Lawrence Wright (composer)

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Lawrence Wright
Born(1888-02-15)February 15, 1888
Leicester, England, United Kingdom
DiedMay 19, 1964(1964-05-19) (aged 76)
United Kingdom
GenresPop music
Occupation(s)Composer, music publisher

Lawrence Wright (15 February 1888 – 19 May 1964) was a British popular music composer and publisher. He was born in Leicester and opened a music shop in the city in 1906. A short time later his first song, "Down By The Stream", was published, and by 1912 he had established the Lawrence Wright Music Co in Denmark Street, London.[1] Wright went on to write (or co-write) over 600 songs under his own name and as Horatio Nicholls, including the World War I propaganda song "Are We Downhearted? No!", and would receive an Ivor Novello Award in 1962 for Outstanding Contribution to British Popular Music.[2] He was one of the very rare composers of popular music in this period to make a substantial amount of money - it had not been unusual to see composers who had written dozens of hits die in poverty.[citation needed]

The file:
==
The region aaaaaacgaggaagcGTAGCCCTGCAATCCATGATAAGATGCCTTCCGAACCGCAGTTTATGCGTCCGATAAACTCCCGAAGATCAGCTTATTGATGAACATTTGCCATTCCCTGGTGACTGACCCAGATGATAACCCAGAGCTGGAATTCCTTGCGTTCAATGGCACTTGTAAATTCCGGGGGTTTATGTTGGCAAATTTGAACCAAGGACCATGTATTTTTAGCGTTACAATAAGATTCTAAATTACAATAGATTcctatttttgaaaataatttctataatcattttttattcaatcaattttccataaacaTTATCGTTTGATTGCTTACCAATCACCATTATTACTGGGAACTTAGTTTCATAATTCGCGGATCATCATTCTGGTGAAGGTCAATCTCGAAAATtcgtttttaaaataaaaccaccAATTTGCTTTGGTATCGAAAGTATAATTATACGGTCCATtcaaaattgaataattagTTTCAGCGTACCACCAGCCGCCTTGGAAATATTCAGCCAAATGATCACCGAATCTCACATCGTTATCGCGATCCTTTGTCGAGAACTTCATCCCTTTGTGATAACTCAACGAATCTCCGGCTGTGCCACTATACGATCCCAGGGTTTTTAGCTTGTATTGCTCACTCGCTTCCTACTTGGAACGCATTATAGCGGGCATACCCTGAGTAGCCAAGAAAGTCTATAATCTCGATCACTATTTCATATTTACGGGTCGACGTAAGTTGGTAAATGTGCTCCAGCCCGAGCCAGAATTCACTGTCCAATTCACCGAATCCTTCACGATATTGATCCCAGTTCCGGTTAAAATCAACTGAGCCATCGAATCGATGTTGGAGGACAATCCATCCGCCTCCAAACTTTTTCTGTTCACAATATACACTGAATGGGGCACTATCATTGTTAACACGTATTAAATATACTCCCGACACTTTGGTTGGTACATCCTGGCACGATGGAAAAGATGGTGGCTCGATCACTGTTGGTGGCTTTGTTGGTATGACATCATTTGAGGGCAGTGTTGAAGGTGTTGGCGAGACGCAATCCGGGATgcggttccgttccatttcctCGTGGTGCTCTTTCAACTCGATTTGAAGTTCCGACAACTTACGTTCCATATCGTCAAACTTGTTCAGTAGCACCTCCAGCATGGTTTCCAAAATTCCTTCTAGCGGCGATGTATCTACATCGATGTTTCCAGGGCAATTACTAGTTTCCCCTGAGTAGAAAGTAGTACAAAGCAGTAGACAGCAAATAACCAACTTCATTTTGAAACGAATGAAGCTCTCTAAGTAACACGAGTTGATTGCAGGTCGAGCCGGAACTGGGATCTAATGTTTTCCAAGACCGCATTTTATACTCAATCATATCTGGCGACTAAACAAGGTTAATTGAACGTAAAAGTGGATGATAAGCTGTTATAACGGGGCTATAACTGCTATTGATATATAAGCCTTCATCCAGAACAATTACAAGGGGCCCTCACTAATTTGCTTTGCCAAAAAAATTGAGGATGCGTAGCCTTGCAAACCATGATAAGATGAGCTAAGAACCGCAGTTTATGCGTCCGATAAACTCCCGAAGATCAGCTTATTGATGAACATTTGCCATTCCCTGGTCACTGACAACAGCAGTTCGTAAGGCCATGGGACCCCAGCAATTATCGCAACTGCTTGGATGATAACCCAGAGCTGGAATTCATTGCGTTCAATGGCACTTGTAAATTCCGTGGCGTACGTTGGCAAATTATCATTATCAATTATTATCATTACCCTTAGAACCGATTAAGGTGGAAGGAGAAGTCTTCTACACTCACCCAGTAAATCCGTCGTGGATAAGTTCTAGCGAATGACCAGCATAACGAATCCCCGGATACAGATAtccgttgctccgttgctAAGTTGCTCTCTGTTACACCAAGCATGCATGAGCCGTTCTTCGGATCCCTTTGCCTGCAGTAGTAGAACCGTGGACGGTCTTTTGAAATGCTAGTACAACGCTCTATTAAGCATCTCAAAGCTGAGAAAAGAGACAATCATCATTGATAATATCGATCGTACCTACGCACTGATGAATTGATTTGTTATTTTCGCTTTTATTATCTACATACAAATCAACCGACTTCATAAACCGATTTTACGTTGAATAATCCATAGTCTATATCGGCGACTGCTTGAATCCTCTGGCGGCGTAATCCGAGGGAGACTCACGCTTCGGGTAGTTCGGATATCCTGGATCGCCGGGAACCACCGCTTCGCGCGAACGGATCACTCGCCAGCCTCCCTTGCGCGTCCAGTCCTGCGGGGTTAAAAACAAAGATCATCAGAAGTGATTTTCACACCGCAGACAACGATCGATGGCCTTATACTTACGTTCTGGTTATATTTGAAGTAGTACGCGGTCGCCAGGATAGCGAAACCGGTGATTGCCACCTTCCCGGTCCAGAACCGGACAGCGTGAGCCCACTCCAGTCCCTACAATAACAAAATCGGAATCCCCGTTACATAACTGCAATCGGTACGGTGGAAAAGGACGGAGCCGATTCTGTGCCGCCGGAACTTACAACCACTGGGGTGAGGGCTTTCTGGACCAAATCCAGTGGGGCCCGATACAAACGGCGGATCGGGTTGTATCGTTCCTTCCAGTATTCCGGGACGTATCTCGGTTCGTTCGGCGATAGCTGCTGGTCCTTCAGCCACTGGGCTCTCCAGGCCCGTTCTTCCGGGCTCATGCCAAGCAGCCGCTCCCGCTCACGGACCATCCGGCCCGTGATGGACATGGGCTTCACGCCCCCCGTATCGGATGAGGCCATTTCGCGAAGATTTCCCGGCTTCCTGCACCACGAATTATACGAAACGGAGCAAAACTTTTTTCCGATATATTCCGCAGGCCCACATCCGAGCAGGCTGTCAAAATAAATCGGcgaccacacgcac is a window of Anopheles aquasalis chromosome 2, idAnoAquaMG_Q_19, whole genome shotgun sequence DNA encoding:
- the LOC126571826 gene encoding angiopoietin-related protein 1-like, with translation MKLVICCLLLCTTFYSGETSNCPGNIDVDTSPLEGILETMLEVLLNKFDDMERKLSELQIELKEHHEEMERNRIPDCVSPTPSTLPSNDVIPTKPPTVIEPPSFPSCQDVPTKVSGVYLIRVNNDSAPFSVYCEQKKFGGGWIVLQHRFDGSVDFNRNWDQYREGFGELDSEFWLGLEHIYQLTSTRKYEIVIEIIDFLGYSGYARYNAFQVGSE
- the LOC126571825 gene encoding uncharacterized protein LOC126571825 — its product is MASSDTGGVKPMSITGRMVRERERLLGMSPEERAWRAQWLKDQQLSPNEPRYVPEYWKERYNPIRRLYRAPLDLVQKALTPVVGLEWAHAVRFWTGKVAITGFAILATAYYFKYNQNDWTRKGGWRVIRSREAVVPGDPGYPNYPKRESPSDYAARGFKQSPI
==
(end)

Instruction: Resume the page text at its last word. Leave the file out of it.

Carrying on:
In 1927, Wright appeared in a short film made in the DeForest Phonofilm with excerpts of his revue Sensations of 1927.

His 1927 collaboration with Edgar Leslie, "Among My Souvenirs", has been covered by artists including Frank Sinatra, Louis Armstrong, Judy Garland, and Connie Francis.[3] Wright founded Melody Maker magazine in 1926. He moved to Blackpool in the early 1920s and became a show promoter. Running "On With The Show" on the North Pier for a record-breaking 32 years (1924 - 1956).[citation needed] He lived in a mock castle house, later called the Castle Casino, on Blackpool's North Promenade. After he began using a wheelchair, he moved to a bungalow in Carlin Gate. After being sold, much memorabilia was discovered at the address including posters, bills, letters, sheet music and musical scores.[citation needed]

In 1930 he composed Amy, Wonderful Amy, a song about Amy Johnson. [4]


  1. ^ "Archived copy". Archived from the original on 2008-06-18. Retrieved 2008-10-09.
  2. ^ "Lawrence Wright".
  3. ^ "Archived copy". Archived from the original on 2011-05-27. Retrieved 2008-10-10.
  4. ^

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